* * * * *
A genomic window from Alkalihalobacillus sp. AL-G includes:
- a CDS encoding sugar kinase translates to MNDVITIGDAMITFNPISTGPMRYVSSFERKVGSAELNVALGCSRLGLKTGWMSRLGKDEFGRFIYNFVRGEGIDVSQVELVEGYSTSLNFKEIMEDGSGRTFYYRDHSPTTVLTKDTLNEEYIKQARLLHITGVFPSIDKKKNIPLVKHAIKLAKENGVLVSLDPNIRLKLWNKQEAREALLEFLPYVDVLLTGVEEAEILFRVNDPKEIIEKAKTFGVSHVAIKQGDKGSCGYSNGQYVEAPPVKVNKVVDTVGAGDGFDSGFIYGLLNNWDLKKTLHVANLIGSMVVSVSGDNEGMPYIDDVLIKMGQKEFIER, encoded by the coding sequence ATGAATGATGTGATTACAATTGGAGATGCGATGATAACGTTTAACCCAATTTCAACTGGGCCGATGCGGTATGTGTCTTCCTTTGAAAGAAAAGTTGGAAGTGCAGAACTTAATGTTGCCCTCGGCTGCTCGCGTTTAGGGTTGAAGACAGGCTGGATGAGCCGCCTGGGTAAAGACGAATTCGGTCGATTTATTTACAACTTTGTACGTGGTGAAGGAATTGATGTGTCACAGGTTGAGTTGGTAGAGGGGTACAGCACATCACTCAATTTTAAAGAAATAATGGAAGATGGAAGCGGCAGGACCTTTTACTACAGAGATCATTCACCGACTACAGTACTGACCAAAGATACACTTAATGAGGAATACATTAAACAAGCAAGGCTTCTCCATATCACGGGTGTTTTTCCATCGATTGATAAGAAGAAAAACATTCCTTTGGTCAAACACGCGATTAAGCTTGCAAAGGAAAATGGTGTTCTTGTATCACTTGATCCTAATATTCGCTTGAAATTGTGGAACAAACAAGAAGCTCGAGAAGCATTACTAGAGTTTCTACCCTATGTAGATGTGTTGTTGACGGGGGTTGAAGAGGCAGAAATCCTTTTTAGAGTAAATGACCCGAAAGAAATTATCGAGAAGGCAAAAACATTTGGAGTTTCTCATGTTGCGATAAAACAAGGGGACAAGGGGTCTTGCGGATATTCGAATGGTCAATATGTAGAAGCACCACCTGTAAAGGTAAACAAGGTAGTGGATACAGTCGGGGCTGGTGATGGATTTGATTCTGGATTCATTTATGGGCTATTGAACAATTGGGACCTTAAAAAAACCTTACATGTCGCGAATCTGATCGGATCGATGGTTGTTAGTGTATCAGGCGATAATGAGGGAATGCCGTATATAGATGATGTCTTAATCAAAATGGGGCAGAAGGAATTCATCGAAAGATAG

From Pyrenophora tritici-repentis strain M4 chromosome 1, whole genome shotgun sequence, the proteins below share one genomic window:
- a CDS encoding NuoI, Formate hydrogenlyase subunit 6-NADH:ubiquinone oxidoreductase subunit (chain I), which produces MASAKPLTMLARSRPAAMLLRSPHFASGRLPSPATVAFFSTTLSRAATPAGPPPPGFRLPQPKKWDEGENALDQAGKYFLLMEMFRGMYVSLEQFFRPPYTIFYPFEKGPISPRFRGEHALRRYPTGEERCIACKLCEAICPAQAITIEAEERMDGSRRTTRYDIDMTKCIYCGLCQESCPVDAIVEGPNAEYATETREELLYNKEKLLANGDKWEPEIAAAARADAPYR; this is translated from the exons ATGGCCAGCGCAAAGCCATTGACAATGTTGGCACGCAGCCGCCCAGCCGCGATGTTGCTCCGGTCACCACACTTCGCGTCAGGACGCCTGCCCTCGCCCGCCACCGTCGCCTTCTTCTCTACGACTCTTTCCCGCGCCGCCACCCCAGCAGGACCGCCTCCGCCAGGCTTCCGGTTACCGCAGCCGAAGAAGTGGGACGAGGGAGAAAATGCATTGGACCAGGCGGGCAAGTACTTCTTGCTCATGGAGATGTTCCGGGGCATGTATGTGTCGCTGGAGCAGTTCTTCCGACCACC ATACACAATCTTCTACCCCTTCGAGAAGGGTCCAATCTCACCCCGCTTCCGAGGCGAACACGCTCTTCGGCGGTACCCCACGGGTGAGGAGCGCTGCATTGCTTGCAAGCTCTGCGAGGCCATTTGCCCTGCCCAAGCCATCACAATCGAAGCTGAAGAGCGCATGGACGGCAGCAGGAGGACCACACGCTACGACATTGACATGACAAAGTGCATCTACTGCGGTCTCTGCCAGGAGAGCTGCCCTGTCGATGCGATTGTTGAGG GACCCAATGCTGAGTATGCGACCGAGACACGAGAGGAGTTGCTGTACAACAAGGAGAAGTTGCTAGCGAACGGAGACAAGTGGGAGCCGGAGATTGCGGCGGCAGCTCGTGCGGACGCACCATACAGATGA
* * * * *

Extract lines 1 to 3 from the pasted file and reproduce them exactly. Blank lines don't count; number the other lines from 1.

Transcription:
A genomic window from Alkalihalobacillus sp. AL-G includes:
- a CDS encoding sugar kinase translates to MNDVITIGDAMITFNPISTGPMRYVSSFERKVGSAELNVALGCSRLGLKTGWMSRLGKDEFGRFIYNFVRGEGIDVSQVELVEGYSTSLNFKEIMEDGSGRTFYYRDHSPTTVLTKDTLNEEYIKQARLLHITGVFPSIDKKKNIPLVKHAIKLAKENGVLVSLDPNIRLKLWNKQEAREALLEFLPYVDVLLTGVEEAEILFRVNDPKEIIEKAKTFGVSHVAIKQGDKGSCGYSNGQYVEAPPVKVNKVVDTVGAGDGFDSGFIYGLLNNWDLKKTLHVANLIGSMVVSVSGDNEGMPYIDDVLIKMGQKEFIER, encoded by the coding sequence ATGAATGATGTGATTACAATTGGAGATGCGATGATAACGTTTAACCCAATTTCAACTGGGCCGATGCGGTATGTGTCTTCCTTTGAAAGAAAAGTTGGAAGTGCAGAACTTAATGTTGCCCTCGGCTGCTCGCGTTTAGGGTTGAAGACAGGCTGGATGAGCCGCCTGGGTAAAGACGAATTCGGTCGATTTATTTACAACTTTGTACGTGGTGAAGGAATTGATGTGTCACAGGTTGAGTTGGTAGAGGGGTACAGCACATCACTCAATTTTAAAGAAATAATGGAAGATGGAAGCGGCAGGACCTTTTACTACAGAGATCATTCACCGACTACAGTACTGACCAAAGATACACTTAATGAGGAATACATTAAACAAGCAAGGCTTCTCCATATCACGGGTGTTTTTCCATCGATTGATAAGAAGAAAAACATTCCTTTGGTCAAACACGCGATTAAGCTTGCAAAGGAAAATGGTGTTCTTGTATCACTTGATCCTAATATTCGCTTGAAATTGTGGAACAAACAAGAAGCTCGAGAAGCATTACTAGAGTTTCTACCCTATGTAGATGTGTTGTTGACGGGGGTTGAAGAGGCAGAAATCCTTTTTAGAGTAAATGACCCGAAAGAAATTATCGAGAAGGCAAAAACATTTGGAGTTTCTCATGTTGCGATAAAACAAGGGGACAAGGGGTCTTGCGGATATTCGAATGGTCAATATGTAGAAGCACCACCTGTAAAGGTAAACAAGGTAGTGGATACAGTCGGGGCTGGTGATGGATTTGATTCTGGATTCATTTATGGGCTATTGAACAATTGGGACCTTAAAAAAACCTTACATGTCGCGAATCTGATCGGATCGATGGTTGTTAGTGTATCAGGCGATAATGAGGGAATGCCGTATATAGATGATGTCTTAATCAAAATGGGGCAGAAGGAATTCATCGAAAGATAG

From Pyrenophora tritici-repentis strain M4 chromosome 1, whole genome shotgun sequence, the proteins below share one genomic window: